Mark Zuckerberg is to meet with the UK’s culture secretary at the company’s headquarters in California on Thursday.
It follows 18 months in which the Facebook founder refused to address a parliamentary committee investigating accusations of significant failings at the social network.
The BBC understands Jeremy Wright will be given about 30 minutes of Mr Zuckerberg’s time.
Mr Wright told the BBC he hoped to discuss ways to prevent online harm.
Facebook has been under intense scrutiny since the family of the British teenager Molly Russell claimed she took her own life after viewing material which glorified suicide on their photo-sharing site, Instagram.
Good reason to engage
A white paper is expected to be published by the Department of Culture, Media and Sport in the "next few weeks", and will include input from various technology companies visited during this week’s trip.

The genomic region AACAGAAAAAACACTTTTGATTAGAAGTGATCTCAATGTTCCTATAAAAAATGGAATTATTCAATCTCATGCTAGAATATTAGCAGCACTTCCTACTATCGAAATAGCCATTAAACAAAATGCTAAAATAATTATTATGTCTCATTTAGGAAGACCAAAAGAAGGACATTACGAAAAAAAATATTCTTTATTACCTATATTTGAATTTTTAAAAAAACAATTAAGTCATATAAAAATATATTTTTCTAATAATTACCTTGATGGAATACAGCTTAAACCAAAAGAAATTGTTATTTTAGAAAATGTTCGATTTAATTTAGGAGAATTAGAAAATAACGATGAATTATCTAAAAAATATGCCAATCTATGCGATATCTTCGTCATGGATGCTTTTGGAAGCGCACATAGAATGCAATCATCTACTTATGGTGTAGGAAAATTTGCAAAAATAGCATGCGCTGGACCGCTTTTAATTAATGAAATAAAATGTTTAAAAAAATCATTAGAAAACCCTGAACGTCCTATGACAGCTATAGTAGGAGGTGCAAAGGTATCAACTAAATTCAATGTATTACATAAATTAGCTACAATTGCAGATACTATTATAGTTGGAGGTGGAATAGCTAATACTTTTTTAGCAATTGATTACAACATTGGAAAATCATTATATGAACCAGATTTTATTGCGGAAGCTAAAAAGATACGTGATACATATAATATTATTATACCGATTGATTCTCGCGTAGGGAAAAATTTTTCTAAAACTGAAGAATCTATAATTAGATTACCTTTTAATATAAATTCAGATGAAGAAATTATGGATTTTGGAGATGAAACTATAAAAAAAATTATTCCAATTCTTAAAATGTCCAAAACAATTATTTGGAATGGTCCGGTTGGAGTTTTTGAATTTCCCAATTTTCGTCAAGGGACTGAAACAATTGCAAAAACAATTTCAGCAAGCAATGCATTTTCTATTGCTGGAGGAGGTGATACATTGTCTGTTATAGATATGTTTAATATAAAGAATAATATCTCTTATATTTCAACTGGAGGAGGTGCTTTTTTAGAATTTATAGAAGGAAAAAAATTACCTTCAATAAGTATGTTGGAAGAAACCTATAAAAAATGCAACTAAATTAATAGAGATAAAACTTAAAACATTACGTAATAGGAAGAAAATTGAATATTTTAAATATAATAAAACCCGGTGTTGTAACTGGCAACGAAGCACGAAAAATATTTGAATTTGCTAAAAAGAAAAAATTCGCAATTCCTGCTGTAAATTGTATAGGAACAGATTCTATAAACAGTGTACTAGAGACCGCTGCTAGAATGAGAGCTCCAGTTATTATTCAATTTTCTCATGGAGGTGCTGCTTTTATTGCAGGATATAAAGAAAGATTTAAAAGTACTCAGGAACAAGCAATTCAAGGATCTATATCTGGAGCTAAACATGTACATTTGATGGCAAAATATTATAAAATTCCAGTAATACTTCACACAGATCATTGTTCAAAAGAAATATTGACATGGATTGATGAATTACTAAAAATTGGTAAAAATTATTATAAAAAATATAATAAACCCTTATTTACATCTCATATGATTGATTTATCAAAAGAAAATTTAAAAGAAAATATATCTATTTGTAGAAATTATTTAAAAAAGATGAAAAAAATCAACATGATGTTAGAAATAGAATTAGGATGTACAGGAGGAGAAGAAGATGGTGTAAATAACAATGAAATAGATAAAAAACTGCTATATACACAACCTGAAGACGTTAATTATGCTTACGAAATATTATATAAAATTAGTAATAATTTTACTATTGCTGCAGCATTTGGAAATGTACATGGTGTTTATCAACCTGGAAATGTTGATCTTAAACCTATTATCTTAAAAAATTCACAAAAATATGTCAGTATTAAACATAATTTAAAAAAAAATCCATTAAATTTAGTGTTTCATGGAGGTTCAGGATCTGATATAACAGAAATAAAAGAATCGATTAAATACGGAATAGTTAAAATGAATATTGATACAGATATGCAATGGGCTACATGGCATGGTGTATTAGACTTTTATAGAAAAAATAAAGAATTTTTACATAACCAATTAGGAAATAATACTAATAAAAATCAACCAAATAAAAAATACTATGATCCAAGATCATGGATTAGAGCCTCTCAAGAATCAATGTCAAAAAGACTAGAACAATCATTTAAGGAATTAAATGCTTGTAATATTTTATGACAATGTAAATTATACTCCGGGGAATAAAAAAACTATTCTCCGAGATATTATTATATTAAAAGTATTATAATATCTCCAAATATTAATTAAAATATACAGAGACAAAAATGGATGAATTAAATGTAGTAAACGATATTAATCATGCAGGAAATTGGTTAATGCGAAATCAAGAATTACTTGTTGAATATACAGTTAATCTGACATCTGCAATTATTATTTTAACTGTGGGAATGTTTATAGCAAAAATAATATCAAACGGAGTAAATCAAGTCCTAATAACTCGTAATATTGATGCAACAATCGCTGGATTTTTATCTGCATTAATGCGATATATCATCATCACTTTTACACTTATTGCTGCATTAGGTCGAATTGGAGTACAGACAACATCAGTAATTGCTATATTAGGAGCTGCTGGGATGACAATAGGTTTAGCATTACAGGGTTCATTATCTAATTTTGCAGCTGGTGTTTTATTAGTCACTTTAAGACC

The UK delegation, which includes minister for digital and culture Margot James, will also have spent time at Google, YouTube, Twitter, Pinterest, Apple, Snap and Tinder.
Mr Wright told the BBC he hoped the eventual proposal would become a model for other countries looking to temper Facebook’s negative impacts.
"So there's good reason for these companies bit Facebook or any other to engage with us at this stage,” he said.
Mr Zuckerberg did not, however, choose to engage with a DCMS committee during an 18-month investigation that culminated in a damning report published earlier this week.
The report suggested the company knowingly violated data privacy and competition laws. One comment went as far as to describe the firm as being like a "digital gangster”.
"The period of time that we've been through, where we've simply urged social media companies to do better and left them to regulate themselves, is a period that's now coming to an end,” Mr Wright said.
The BBC understands that former UK deputy prime minster Nick Clegg, recently appointed as Facebook’s head of communications, will not be attending the meeting.
In the past, Mr Clegg has spoken of his desire to produce "co-regulation” with governments, an approach Mr Wright said he did not plan to embrace.
"It’s not a phrase I would use,” he said. "If regulation is what's needed, only governments can produce it.”